The US Army plans to fund the construction of a Rare Earths processing facility to secure the domestic supply of minerals that are used to make military weapons and electronics.

This will be the first financial investment by the US military into commercial-scale Rare Earths production since the Manhattan Project to build the first atomic bomb during World War II.

Why such move?

  • The decision comes after China threatened to stop exporting Rare Earth materials to the US amid the ongoing trade war between the countries.
  • At present, China refines approximately 80%-90% of the world’s Rare Earths, thereby having substantial control over their supply.
  • While Rare Earth elements are used in building consumer electronics, in healthcare and transportation, they are especially important for governments because of their use in manufacturing defence equipment.

Rare Earths Elements

  • Rare Earth Elements or Rare Earth Metals are a set of 17 chemical elements in the periodic table — the 15 lanthanides, plus scandium and yttrium.
  • The 17 Rare Earths are cerium (Ce), dysprosium (Dy), erbium (Er), europium (Eu), gadolinium (Gd), holmium (Ho), lanthanum (La), lutetium (Lu), neodymium (Nd), praseodymium (Pr), promethium (Pm), samarium (Sm), scandium (Sc), terbium (Tb), thulium (Tm), ytterbium (Yb), and yttrium (Y).
  • They tend to occur in the same ore deposits as the lanthanides, and have similar chemical properties.
  • Despite their classification, most of these elements are not really “rare”.
  • One of the Rare Earths, promethium, is radioactive.
  • According to the Rare Earth Technology Alliance (RETA), the estimated size of the Rare Earth sector is between $10 billion and $15 billion.
  • About 100,000-110,000 tonnes of Rare Earth elements are produced annually around the world.


  • These elements are important in technologies of consumer electronics, computers and networks, communications, clean energy, advanced transportation, healthcare, environmental mitigation, and national defence, among others.
  • Scandium is used in televisions and fluorescent lamps, and yttrium is used in drugs to treat rheumatoid arthritis and cancer.
  • Rare Earth elements are used in space shuttle components, jet engine turbines, and drones.
  • Cerium, the most abundant Rare Earth element, is essential to NASA’s Space Shuttle Programme.

Innovations in Sciences, IT, Computers, Robotics and Nanotechnology

Mumbai-Pune Hyperloop project


From UPSC perspective, the following things are important :

Prelims level : Hyperloop

Mains level : High speed connectivity in India: Prospects and Challenges

The new coalition government in Maharashtra is set to discuss the progress of ambitious Mumbai-Pune Hyperloop One.

What is Hyperloop?

  • It is a next-generation travel system that uses pods or capsules travelling at high speeds through low-pressure tubes erected on columns or tunneled underground using magnetic levitation.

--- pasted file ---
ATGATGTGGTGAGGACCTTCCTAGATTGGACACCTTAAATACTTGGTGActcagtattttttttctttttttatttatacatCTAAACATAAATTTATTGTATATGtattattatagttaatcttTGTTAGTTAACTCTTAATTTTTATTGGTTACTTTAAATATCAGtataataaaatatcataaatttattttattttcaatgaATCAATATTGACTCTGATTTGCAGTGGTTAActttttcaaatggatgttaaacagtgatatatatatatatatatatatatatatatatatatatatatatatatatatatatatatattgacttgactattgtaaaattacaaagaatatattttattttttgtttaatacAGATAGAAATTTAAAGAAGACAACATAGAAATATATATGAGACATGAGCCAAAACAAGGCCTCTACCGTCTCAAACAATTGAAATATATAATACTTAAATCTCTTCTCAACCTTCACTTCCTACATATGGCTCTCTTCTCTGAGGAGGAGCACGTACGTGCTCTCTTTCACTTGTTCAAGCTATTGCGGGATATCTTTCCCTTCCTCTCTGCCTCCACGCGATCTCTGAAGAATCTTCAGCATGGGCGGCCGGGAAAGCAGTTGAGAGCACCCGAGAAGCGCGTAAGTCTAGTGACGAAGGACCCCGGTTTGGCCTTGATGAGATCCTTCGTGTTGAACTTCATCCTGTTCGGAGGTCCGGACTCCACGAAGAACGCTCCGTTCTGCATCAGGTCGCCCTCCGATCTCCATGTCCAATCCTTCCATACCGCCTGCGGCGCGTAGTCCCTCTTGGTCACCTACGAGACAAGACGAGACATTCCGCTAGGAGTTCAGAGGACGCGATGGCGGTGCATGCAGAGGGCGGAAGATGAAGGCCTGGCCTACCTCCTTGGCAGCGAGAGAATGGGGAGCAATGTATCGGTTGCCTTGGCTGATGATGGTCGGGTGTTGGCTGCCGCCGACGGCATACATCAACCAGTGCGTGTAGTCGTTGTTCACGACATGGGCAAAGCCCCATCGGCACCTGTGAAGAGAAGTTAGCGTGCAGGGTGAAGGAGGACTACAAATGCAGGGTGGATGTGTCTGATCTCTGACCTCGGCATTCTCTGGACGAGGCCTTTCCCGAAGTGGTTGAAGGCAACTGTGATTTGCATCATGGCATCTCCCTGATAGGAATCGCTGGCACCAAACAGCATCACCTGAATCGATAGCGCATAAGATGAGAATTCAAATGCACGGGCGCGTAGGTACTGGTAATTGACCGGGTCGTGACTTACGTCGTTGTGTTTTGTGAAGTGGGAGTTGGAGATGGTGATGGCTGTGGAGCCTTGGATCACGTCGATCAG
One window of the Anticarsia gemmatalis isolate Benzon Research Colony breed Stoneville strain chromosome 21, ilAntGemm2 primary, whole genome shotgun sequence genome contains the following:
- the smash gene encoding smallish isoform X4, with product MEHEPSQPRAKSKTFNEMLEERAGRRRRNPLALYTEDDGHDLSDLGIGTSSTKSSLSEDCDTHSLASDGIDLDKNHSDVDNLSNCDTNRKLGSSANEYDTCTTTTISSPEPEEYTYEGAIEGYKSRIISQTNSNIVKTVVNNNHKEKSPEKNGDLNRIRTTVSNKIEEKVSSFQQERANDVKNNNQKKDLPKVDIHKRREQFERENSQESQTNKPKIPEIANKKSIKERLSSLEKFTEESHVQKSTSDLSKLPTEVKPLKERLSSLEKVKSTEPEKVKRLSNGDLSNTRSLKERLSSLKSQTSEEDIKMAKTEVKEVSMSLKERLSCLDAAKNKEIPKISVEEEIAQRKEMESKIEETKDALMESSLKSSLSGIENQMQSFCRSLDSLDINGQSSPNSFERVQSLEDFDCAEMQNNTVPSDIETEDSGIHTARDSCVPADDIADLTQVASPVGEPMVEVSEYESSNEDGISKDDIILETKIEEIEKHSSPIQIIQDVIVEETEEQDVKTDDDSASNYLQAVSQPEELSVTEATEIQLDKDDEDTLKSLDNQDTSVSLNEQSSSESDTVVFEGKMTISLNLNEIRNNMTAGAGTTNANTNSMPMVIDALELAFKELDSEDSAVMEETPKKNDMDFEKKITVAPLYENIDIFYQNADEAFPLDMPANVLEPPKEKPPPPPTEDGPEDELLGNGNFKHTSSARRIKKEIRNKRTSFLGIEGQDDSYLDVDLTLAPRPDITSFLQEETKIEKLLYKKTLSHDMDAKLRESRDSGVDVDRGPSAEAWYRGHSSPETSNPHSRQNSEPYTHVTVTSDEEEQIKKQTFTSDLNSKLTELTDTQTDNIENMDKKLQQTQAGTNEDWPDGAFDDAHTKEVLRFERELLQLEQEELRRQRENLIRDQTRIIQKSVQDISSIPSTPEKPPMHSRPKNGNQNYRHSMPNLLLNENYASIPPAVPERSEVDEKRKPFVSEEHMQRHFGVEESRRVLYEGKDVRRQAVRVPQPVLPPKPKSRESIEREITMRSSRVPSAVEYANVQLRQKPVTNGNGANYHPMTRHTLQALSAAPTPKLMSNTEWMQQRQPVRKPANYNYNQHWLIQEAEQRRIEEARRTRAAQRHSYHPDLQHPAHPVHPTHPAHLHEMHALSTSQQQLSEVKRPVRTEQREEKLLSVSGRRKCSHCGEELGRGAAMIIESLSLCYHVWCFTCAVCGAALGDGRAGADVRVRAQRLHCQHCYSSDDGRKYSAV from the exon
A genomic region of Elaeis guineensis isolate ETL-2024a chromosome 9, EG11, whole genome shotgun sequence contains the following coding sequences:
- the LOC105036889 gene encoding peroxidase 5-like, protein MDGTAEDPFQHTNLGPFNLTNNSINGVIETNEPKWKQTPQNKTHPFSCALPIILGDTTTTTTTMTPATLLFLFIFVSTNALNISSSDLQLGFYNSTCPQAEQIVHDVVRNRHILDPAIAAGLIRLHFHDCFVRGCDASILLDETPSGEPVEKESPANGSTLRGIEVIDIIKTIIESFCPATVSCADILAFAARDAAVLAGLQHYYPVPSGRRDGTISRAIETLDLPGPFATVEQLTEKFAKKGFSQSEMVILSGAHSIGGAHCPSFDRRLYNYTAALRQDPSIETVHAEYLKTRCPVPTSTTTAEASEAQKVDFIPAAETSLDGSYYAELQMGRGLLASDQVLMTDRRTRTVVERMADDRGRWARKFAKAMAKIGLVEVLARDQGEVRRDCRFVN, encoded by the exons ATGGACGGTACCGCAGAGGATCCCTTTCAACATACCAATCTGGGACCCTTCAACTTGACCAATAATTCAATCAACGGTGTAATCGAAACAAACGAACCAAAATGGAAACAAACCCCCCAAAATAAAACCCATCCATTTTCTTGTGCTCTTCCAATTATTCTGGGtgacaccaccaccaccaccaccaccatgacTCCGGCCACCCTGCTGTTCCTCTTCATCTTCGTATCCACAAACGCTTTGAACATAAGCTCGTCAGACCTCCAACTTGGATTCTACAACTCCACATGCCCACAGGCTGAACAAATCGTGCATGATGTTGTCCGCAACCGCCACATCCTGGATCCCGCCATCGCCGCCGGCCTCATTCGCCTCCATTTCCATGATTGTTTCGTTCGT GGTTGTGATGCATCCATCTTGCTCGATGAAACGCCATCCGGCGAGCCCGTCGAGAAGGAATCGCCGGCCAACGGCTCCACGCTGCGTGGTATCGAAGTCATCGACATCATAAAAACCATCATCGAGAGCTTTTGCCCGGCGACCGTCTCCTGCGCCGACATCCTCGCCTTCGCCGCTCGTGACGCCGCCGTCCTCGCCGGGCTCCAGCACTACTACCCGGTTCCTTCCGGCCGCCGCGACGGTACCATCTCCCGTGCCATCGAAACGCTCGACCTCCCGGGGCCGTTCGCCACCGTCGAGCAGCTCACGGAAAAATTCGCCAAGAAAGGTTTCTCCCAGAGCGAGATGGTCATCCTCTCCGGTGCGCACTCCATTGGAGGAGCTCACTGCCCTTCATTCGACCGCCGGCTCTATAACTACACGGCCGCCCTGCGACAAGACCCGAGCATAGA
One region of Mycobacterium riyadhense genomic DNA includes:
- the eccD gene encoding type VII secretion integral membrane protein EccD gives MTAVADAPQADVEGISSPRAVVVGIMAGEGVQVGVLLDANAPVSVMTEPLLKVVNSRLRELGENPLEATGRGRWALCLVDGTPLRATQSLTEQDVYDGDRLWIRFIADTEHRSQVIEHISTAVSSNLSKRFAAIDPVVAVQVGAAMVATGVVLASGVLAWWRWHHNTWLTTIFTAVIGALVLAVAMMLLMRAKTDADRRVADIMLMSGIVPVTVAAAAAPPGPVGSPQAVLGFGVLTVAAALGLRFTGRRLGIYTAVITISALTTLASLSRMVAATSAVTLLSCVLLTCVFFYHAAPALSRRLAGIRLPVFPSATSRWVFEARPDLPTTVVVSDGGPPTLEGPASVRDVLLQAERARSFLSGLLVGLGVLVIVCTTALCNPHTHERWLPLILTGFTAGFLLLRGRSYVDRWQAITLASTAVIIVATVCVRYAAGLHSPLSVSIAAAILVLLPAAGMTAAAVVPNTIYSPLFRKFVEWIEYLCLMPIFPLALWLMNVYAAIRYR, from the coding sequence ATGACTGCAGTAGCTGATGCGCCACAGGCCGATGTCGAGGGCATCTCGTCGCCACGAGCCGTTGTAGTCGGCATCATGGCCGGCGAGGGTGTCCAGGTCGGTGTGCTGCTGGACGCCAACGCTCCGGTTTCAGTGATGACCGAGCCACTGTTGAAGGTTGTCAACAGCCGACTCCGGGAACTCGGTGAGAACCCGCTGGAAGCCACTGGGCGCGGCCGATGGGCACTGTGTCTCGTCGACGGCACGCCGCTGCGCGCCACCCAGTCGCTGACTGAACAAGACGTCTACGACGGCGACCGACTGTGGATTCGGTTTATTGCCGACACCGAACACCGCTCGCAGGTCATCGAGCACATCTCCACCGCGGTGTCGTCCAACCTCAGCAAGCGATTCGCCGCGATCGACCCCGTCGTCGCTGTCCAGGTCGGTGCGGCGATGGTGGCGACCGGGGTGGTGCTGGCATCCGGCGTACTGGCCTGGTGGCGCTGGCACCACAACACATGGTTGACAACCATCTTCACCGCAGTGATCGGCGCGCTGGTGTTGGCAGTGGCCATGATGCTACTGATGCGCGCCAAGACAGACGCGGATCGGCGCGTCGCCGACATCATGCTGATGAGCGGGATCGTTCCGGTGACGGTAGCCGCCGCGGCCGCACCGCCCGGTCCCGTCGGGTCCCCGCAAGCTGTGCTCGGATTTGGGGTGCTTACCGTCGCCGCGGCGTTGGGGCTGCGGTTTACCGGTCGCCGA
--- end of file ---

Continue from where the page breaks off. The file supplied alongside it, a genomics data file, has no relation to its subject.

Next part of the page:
How does it work?

  • The system is fully autonomous and sealed, so no driver-related error is anticipated.
  • In a sealed environment with almost no air resistance, the pods are expected to reach very high speeds.
  • The top speed could reach over 700 mph or 1,125 km/h.
  • This speed is more than two and a half times the top speed of the world’s fastest train, the Shanghai Maglev (267 mph or 430 km/h), and some 200 mph faster than the cruising speed of a commercial jetliner (460-575 mph/740-925 km/h).

What was the Branson plan?

  • Branson’s Virgin Hyperloop One proposed a hyperloop between Mumbai and Pune, which would reduce the travel time between the two cities to just 25 minutes from the existing three hours.
  • It would link central Pune, Navi Mumbai International Airport, and Mumbai. It was pitched as a plan with potential to transport 26 million people and make 159 million passenger trips per year.
  • The route would be 100 per cent electric, which means a reduction of greenhouse gas emissions up to 86,000 tonnes over 30 years.
  • The project involves construction across a length of 117.5 km; an initial testing track of 11.8 km was to be constructed in the first phase from Pune’s Hinjewadi.

What did the Maharashtra government do to take forward the proposal?

  • It was categorised as a “public infrastructure project”, and received Cabinet clearance to speed up land acquisition for the testing track.
  • The Pune Metropolitan Region Development Authority was assigned the task of overseeing the implementation of the first phase.
  • The government also decided to use the “Swiss challenge” method for the bidding of the project.
  • That means the first bidder would be challenged by other global bidders, and in order to stay in the game, would have to match those bids.
  • The method is normally used for unsolicited bids for public infrastructure projects.

Innovations in Sciences, IT, Computers, Robotics and Nanotechnology

Universal Product Code (UPC) or Barcode


From UPSC perspective, the following things are important :

Prelims level : Barcode QR Code

Mains level : Applications of Barcode

Yesterday, engineer-scientist George Laurer died in North Carolina, USA, at age 94. He was the co-developer of the Universal Product Code (UPC), or barcode, in 1973.

What is Barcode?

  • A barcode is a method of representing data in a visual, machine-readable form. Initially, barcodes represented data by varying the widths and spacings of parallel lines.
  • These barcodes, now commonly referred to as linear or one-dimensional, can be scanned by special optical scanners, called barcode readers.